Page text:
And on July 15, expanded, monthly child tax credit payments start going out to millions of families. The overall child tax credit increased from $2,000 to $3,000, plus an additional $600 for children under six, and because it will be paid monthly, families can factor it into their regular spending, covering things like back-to-school clothes and supplies, paying monthly bills, or paying off debts. According to one recent survey, though, more than 55% of people receiving the credit plan to save it—a move that can cushion families against future instability due to job loss, medical bills, or other unexpected expenses.
It’s estimated that the expanded child tax credit will cut child poverty by 45%. Currently, the parents with the lowest incomes don’t get all of the existing child tax credit—in fact, 10% of kids get nothing. That’s not true of the new policy.
After getting monthly payments through the end of 2021, families will get an additional lump sum when they file their taxes in 2022. Families that saw an income increase in 2021 over the 2019 or 2020 tax returns used to calculate the tax credit may not get that lump sump if the IRS determines they weren’t eligible for the full credit in 2021; a few families with large income jumps may have to repay some of what they got in monthly payments. You can check out this calculator to find out if you’re eligible for monthly payments, and how much. Families that don’t want monthly payments can opt out. Unfortunately, the process will be much more complicated for families that don’t file taxes, since the new IRS tool for them to sign up is generally seen as a user-unfriendly mess. Nonetheless, the money is out there, and parents and guardians of children 17 and younger should make sure to get it.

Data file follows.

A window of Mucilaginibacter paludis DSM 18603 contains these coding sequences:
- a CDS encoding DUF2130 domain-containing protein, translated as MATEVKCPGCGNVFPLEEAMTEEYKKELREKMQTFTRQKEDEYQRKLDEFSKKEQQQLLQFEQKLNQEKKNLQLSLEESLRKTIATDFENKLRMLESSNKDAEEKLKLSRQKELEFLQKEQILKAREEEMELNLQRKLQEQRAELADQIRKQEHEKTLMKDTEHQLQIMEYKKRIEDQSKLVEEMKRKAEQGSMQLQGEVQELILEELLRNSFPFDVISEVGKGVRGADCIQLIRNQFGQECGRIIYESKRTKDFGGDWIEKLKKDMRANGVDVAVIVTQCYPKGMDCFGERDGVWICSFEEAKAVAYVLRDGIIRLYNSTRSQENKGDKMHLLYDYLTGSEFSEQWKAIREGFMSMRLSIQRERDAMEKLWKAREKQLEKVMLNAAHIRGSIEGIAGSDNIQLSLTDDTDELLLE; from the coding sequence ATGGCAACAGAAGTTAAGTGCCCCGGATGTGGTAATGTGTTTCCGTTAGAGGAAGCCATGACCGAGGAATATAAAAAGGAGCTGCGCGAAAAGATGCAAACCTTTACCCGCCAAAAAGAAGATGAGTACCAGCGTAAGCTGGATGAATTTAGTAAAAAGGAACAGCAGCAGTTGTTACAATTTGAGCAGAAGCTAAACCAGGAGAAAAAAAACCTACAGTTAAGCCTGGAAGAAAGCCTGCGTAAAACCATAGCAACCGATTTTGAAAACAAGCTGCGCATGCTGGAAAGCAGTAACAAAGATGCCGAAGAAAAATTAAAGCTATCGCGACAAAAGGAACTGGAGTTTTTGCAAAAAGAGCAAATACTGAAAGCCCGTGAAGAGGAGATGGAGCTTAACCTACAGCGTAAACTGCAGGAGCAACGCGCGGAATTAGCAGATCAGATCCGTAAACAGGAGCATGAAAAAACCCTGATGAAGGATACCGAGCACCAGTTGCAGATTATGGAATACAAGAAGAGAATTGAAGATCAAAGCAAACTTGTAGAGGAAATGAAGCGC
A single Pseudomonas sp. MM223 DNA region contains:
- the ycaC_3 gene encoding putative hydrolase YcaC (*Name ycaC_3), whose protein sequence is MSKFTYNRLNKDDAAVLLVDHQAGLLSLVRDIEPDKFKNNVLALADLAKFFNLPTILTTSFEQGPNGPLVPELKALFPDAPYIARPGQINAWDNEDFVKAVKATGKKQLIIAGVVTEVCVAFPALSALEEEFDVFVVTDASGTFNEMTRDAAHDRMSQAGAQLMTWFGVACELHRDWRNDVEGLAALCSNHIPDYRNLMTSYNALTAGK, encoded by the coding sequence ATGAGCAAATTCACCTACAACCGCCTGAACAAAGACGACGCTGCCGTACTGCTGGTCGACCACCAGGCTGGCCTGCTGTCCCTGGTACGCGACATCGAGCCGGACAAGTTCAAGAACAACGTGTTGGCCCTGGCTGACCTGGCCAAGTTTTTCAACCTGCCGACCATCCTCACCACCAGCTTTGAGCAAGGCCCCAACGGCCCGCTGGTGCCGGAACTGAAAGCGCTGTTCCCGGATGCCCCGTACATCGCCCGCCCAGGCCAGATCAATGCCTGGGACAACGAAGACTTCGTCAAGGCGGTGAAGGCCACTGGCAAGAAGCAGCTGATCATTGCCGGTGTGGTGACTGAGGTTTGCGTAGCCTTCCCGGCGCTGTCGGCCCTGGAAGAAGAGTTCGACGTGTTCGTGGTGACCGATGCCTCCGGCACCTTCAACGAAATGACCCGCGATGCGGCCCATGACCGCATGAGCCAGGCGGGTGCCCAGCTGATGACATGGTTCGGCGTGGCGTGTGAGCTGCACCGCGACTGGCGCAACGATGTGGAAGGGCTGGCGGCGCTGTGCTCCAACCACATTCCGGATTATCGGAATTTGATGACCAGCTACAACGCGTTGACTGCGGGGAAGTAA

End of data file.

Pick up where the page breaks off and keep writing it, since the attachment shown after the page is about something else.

The combined impact of these two policies is that a jobless parent of two children whose $300 a week federal unemployment supplement has just been cut by their Republican governor could now be getting free health care and $500 to $600 a month in child tax credit checks. These American Rescue Plan provisions are a step toward what the U.S. safety net should look like all the time, not just during a massive global pandemic.